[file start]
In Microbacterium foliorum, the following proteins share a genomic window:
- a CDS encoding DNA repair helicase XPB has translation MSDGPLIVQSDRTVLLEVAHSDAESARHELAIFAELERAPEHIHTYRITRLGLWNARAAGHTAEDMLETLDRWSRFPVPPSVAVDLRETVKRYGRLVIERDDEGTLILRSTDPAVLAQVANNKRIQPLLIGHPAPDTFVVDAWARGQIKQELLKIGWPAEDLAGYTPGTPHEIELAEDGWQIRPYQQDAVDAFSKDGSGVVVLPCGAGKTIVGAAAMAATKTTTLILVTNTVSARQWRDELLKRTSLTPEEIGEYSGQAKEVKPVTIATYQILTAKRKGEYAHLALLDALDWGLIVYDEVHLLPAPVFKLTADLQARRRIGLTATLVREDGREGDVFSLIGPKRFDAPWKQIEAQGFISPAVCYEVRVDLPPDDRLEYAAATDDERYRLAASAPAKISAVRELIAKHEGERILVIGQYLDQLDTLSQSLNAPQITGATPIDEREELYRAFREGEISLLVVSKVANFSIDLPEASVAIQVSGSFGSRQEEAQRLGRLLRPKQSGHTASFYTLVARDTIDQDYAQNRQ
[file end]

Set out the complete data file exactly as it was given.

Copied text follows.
In Microbacterium foliorum, the following proteins share a genomic window:
- a CDS encoding DNA repair helicase XPB has translation MSDGPLIVQSDRTVLLEVAHSDAESARHELAIFAELERAPEHIHTYRITRLGLWNARAAGHTAEDMLETLDRWSRFPVPPSVAVDLRETVKRYGRLVIERDDEGTLILRSTDPAVLAQVANNKRIQPLLIGHPAPDTFVVDAWARGQIKQELLKIGWPAEDLAGYTPGTPHEIELAEDGWQIRPYQQDAVDAFSKDGSGVVVLPCGAGKTIVGAAAMAATKTTTLILVTNTVSARQWRDELLKRTSLTPEEIGEYSGQAKEVKPVTIATYQILTAKRKGEYAHLALLDALDWGLIVYDEVHLLPAPVFKLTADLQARRRIGLTATLVREDGREGDVFSLIGPKRFDAPWKQIEAQGFISPAVCYEVRVDLPPDDRLEYAAATDDERYRLAASAPAKISAVRELIAKHEGERILVIGQYLDQLDTLSQSLNAPQITGATPIDEREELYRAFREGEISLLVVSKVANFSIDLPEASVAIQVSGSFGSRQEEAQRLGRLLRPKQSGHTASFYTLVARDTIDQDYAQNRQ